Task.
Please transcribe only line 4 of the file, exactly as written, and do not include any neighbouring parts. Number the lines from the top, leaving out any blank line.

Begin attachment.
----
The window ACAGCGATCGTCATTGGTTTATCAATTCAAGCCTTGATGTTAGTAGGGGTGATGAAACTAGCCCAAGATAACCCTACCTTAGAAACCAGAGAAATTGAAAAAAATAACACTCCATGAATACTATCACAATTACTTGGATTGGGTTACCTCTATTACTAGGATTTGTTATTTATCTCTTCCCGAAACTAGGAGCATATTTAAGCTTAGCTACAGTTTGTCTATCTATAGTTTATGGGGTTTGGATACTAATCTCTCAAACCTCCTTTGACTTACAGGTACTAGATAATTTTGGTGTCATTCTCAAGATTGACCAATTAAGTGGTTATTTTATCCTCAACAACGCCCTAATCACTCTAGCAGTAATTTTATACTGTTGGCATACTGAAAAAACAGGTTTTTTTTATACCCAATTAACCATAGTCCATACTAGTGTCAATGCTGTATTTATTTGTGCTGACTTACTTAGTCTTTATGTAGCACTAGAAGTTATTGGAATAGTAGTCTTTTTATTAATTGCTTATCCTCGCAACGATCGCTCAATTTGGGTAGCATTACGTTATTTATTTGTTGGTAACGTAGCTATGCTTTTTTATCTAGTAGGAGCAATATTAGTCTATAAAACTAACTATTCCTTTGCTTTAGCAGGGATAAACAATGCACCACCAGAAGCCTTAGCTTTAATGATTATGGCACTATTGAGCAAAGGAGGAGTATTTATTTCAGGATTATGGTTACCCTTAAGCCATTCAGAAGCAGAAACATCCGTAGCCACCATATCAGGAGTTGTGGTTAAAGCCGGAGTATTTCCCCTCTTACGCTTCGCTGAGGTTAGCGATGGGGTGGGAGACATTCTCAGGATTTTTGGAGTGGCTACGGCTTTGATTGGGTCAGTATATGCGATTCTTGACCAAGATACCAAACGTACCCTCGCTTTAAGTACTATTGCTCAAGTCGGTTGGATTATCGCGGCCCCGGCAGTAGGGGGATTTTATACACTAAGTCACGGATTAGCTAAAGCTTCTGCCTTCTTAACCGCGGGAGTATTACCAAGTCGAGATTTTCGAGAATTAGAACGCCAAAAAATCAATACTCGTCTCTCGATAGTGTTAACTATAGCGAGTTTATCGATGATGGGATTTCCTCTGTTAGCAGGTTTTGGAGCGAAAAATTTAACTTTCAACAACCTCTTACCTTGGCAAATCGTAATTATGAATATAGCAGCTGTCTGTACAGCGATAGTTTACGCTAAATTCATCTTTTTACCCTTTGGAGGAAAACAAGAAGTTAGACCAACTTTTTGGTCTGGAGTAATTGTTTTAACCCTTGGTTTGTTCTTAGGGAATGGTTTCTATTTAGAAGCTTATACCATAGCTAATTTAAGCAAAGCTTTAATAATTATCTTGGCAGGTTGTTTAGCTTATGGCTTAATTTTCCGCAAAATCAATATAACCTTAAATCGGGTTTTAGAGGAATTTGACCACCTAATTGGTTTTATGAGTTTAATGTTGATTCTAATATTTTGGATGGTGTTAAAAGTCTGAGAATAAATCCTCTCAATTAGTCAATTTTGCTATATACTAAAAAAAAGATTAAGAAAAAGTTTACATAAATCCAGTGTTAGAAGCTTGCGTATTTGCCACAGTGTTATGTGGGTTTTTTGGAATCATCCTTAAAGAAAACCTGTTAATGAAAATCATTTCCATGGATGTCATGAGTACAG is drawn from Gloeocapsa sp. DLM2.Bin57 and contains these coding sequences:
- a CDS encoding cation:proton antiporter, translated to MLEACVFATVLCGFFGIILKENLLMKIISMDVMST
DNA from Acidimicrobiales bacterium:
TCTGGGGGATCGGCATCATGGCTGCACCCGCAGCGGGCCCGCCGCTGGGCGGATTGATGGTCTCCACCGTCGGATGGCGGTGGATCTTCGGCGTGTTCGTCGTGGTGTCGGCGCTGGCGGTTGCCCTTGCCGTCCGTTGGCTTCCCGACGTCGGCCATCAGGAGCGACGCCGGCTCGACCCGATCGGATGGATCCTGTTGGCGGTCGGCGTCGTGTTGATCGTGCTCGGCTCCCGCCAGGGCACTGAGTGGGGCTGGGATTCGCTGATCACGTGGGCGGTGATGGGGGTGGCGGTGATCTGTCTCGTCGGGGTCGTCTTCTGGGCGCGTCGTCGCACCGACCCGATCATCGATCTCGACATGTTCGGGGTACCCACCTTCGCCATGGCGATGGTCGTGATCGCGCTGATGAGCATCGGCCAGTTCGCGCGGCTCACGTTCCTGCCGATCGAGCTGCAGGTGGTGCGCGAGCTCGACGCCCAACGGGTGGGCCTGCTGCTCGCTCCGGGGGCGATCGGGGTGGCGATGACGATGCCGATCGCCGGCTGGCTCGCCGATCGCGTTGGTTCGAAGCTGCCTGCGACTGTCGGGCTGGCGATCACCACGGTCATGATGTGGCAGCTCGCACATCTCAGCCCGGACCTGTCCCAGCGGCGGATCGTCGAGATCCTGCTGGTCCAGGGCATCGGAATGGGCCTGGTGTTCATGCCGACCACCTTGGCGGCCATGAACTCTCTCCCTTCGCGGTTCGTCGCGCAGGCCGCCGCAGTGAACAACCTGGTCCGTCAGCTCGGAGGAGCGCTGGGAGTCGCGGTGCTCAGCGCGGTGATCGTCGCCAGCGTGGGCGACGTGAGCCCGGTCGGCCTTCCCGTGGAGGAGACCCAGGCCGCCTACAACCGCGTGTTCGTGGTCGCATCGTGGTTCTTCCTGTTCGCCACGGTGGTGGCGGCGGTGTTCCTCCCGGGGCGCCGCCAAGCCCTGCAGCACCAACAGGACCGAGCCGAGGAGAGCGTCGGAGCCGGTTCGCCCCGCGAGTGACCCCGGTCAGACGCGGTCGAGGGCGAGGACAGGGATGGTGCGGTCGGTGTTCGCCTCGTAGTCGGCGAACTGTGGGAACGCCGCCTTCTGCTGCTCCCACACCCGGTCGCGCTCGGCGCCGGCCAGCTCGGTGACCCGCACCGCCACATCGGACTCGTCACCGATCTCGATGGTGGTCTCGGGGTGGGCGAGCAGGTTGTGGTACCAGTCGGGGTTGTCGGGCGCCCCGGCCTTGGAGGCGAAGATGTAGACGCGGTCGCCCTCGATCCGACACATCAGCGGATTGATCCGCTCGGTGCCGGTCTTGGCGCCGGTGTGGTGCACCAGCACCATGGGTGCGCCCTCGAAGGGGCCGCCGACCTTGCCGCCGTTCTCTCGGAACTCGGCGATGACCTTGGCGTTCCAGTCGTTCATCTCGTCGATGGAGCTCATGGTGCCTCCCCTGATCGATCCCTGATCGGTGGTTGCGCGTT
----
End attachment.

TCTGGGGGATCGGCATCATGGCTGCACCCGCAGCGGGCCCGCCGCTGGGCGGATTGATGGTCTCCACCGTCGGATGGCGGTGGATCTTCGGCGTGTTCGTCGTGGTGTCGGCGCTGGCGGTTGCCCTTGCCGTCCGTTGGCTTCCCGACGTCGGCCATCAGGAGCGACGCCGGCTCGACCCGATCGGATGGATCCTGTTGGCGGTCGGCGTCGTGTTGATCGTGCTCGGCTCCCGCCAGGGCACTGAGTGGGGCTGGGATTCGCTGATCACGTGGGCGGTGATGGGGGTGGCGGTGATCTGTCTCGTCGGGGTCGTCTTCTGGGCGCGTCGTCGCACCGACCCGATCATCGATCTCGACATGTTCGGGGTACCCACCTTCGCCATGGCGATGGTCGTGATCGCGCTGATGAGCATCGGCCAGTTCGCGCGGCTCACGTTCCTGCCGATCGAGCTGCAGGTGGTGCGCGAGCTCGACGCCCAACGGGTGGGCCTGCTGCTCGCTCCGGGGGCGATCGGGGTGGCGATGACGATGCCGATCGCCGGCTGGCTCGCCGATCGCGTTGGTTCGAAGCTGCCTGCGACTGTCGGGCTGGCGATCACCACGGTCATGATGTGGCAGCTCGCACATCTCAGCCCGGACCTGTCCCAGCGGCGGATCGTCGAGATCCTGCTGGTCCAGGGCATCGGAATGGGCCTGGTGTTCATGCCGACCACCTTGGCGGCCATGAACTCTCTCCCTTCGCGGTTCGTCGCGCAGGCCGCCGCAGTGAACAACCTGGTCCGTCAGCTCGGAGGAGCGCTGGGAGTCGCGGTGCTCAGCGCGGTGATCGTCGCCAGCGTGGGCGACGTGAGCCCGGTCGGCCTTCCCGTGGAGGAGACCCAGGCCGCCTACAACCGCGTGTTCGTGGTCGCATCGTGGTTCTTCCTGTTCGCCACGGTGGTGGCGGCGGTGTTCCTCCCGGGGCGCCGCCAAGCCCTGCAGCACCAACAGGACCGAGCCGAGGAGAGCGTCGGAGCCGGTTCGCCCCGCGAGTGACCCCGGTCAGACGCGGTCGAGGGCGAGGACAGGGATGGTGCGGTCGGTGTTCGCCTCGTAGTCGGCGAACTGTGGGAACGCCGCCTTCTGCTGCTCCCACACCCGGTCGCGCTCGGCGCCGGCCAGCTCGGTGACCCGCACCGCCACATCGGACTCGTCACCGATCTCGATGGTGGTCTCGGGGTGGGCGAGCAGGTTGTGGTACCAGTCGGGGTTGTCGGGCGCCCCGGCCTTGGAGGCGAAGATGTAGACGCGGTCGCCCTCGATCCGACACATCAGCGGATTGATCCGCTCGGTGCCGGTCTTGGCGCCGGTGTGGTGCACCAGCACCATGGGTGCGCCCTCGAAGGGGCCGCCGACCTTGCCGCCGTTCTCTCGGAACTCGGCGATGACCTTGGCGTTCCAGTCGTTCATCTCGTCGATGGAGCTCATGGTGCCTCCCCTGATCGATCCCTGATCGGTGGTTGCGCGTT